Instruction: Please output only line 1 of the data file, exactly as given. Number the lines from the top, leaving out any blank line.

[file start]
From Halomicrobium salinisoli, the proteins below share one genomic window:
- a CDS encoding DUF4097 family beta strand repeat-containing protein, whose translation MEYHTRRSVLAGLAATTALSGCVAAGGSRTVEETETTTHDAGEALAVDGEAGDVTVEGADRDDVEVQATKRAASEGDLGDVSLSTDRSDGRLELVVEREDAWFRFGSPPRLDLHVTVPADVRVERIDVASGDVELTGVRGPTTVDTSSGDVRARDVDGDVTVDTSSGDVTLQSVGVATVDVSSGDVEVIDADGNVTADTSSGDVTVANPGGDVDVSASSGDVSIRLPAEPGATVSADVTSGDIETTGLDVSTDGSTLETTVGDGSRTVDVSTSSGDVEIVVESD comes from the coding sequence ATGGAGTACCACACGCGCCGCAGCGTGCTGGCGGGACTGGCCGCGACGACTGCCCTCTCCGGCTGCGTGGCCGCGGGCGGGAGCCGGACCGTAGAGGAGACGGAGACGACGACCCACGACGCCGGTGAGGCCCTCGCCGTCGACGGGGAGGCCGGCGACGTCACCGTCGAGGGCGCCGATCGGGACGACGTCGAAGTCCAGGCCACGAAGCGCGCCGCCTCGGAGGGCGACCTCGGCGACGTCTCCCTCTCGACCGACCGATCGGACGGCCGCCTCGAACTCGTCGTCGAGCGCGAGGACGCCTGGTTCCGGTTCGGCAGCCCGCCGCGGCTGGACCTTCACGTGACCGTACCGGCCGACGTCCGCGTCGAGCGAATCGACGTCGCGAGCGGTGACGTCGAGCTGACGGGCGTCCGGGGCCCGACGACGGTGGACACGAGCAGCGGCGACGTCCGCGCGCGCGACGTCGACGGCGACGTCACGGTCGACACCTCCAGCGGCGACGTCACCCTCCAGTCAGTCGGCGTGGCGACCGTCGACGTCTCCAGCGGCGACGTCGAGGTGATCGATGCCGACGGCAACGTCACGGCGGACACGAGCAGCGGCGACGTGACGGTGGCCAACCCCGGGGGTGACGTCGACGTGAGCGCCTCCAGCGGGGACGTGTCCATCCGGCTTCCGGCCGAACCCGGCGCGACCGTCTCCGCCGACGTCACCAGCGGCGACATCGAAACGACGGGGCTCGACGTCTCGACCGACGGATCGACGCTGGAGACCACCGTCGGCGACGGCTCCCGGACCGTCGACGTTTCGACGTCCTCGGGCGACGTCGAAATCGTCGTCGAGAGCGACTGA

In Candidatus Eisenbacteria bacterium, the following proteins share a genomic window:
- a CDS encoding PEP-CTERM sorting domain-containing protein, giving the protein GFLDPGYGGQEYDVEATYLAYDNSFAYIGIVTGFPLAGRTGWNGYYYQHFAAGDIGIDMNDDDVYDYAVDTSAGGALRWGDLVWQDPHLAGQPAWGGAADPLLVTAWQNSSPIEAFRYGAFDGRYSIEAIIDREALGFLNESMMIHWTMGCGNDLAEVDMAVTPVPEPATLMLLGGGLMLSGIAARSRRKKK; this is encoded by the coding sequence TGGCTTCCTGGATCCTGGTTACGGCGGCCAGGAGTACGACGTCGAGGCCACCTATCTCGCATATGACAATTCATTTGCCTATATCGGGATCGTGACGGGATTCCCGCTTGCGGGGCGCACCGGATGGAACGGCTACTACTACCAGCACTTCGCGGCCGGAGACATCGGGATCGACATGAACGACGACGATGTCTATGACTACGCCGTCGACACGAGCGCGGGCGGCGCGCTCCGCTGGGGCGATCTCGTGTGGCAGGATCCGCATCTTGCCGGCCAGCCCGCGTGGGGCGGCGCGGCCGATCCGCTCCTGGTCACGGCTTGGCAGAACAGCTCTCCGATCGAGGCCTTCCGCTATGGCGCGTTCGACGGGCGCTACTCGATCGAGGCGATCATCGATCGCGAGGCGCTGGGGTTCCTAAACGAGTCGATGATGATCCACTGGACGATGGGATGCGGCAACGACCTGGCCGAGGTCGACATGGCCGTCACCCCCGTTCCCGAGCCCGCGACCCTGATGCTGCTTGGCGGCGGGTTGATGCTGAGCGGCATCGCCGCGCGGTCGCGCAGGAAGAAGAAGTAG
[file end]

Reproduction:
From Halomicrobium salinisoli, the proteins below share one genomic window: